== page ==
I then enjoy a forty-minute drive through the heart of the Dartmoor National Park that offers the opportunity to really appreciate the spectacular dancing of light on the moorlands rustic color scheme. This large expanse of pristine moorland being the origin of Dartmoor's national park status

My next destination starts at the Bellever Forest. Upon arrival I decide to take the historic bridleway called The Lich Way to my destination. During medieval times The Lich Way was known as the 'Way of the Dead' due to it being the path along which coffins were transported on their way to the churchyard. My destination is the Bellever Tor. A Tor is simply an outcrop of rocks that rises abruptly from the surrounding gentle slopes. This particular Tor promises spectacular views across Dartmoor.

The path to the Tor is a fairly gentle walk presenting easy access for all abilities.

I am more than happy to enjoy the number of opportunities the route offers to pause and admire the views of the yellow and purple blanket of heather that races off towards the horizon.

As the Tor comes into view the striking forms of the rippled rocks jutting from the soil contrasts imposingly with the soft contours of the hillside. The rocks seem to stare out timelessly across the Dartmoor landscape like monuments or unfinished statues. Their hard weathered faces standing as silent witnesses to the ravaging wind and rain which often punishes this beautiful but barren part of the country.

As I embark upon the climb to the top of the Tor my hands grip tightly to the coarse surface of the lichen covered granite rocks. Upon reaching the top I witness the heart-stopping exhilaration as I stand up to be satisfied by the stunning rolling views across the rugged landscape. I look out over the autumnal shaded patchwork of rusted oranges, dusty browns, faded greens and the striking but delicate mauve of the heather. In the distance can be seen the massive lines of the nearby prehistoric houses.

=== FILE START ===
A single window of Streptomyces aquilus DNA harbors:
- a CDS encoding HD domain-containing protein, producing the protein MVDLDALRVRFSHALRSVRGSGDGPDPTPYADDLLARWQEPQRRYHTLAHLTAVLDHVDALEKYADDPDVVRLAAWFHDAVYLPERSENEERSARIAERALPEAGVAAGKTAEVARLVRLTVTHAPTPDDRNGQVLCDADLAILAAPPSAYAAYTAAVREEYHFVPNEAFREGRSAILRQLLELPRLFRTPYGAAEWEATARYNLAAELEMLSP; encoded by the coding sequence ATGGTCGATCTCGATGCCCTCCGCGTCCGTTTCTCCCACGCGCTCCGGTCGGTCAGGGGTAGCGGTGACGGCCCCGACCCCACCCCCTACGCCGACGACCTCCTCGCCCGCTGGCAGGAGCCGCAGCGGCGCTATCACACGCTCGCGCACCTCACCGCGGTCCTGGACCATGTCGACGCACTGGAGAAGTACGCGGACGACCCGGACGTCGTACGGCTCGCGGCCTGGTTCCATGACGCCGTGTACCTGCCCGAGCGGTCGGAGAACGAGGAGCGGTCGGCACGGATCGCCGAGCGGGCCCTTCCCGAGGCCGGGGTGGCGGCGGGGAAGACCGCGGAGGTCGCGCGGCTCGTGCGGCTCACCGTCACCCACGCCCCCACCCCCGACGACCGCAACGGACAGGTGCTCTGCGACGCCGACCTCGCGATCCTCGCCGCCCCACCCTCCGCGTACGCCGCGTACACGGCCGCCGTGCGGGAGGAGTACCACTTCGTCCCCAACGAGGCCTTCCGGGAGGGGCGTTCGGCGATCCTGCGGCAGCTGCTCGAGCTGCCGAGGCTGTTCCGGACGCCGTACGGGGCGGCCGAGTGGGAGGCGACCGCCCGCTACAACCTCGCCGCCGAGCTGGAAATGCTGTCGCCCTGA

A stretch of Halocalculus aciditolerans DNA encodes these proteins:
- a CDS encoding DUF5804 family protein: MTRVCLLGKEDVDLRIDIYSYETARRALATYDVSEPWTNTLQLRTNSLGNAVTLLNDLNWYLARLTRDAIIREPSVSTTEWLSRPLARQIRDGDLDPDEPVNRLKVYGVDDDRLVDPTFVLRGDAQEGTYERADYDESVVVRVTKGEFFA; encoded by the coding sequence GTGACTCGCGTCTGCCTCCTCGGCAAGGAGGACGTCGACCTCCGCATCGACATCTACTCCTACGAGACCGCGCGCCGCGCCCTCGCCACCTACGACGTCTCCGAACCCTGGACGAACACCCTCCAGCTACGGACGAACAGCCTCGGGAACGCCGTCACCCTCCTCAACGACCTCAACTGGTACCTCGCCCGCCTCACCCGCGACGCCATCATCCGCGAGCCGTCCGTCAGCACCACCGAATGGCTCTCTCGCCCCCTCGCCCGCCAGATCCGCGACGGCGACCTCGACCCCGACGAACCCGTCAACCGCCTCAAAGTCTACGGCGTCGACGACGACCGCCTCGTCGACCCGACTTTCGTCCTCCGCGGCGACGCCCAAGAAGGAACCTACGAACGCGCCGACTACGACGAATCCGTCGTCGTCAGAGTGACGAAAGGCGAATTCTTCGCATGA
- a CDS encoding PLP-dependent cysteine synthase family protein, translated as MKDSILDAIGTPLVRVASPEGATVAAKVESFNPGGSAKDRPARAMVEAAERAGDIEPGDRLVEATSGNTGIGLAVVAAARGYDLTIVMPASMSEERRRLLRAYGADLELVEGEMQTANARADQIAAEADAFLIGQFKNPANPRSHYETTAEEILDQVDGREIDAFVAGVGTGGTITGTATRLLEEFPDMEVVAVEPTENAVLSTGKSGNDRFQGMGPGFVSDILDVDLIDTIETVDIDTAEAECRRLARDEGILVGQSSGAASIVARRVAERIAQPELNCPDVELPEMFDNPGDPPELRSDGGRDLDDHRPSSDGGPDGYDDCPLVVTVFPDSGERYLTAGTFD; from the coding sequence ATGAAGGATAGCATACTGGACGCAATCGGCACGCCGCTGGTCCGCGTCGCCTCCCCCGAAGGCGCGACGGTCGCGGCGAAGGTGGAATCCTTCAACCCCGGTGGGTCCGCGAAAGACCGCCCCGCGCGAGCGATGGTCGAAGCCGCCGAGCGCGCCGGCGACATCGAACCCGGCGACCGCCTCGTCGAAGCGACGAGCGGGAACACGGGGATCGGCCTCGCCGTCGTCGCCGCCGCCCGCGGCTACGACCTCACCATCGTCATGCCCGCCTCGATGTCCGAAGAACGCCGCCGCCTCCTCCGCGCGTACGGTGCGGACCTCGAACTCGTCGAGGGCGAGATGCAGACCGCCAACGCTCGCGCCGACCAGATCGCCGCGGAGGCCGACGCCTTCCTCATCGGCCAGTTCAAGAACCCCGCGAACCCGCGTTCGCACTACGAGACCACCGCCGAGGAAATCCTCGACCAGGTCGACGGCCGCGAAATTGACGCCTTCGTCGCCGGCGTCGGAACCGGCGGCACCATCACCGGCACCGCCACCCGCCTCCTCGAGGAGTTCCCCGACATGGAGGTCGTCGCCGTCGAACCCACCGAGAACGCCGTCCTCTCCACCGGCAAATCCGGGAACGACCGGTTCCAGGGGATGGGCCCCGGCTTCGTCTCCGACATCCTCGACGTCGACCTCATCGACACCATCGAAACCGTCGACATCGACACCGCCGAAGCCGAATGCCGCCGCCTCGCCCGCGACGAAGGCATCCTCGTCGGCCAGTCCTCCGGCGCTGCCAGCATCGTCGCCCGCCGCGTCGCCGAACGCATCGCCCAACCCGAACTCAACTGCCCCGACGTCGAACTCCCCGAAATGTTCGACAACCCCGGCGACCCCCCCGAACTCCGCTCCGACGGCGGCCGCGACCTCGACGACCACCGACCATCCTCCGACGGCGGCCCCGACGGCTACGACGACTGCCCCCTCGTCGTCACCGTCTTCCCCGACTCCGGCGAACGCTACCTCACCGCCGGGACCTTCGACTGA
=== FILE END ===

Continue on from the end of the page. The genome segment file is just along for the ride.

After leaving the Bellever Tor I embark on the twenty-minute drive to the lovely village of Widecombe-in-the-Moor. Thankfully as I traverse the winding single-track road the only opposition traffic that greets me is a couple enjoying a leisurely trip in a horse trap.

The world-famous St Pancras Church, also known as the Cathedral of the moor, dominates the village of Widecombe-in-the-Moor. The elegant stone built cafés, craft shops, pubs and art galleries that make up the rest of the village center seem to gather around its imposing stature.

After exploring for a while I decide to stop at one of the cafés to enjoy the day's generous weather and relax with a cream tea. As the sun's rays beat lazily down in the fading afternoon I sit and watch the numerous other visitors as they explore the village. Cars patially crawl along the roads weaving between the many tourists crisscrossing the road. Since its compact size the village is busy with people out to enjoy it's delightful charm. Many join me at the café; many poke around the shops investigating the goods on offer while many sit on the park benches simply watching the world go by.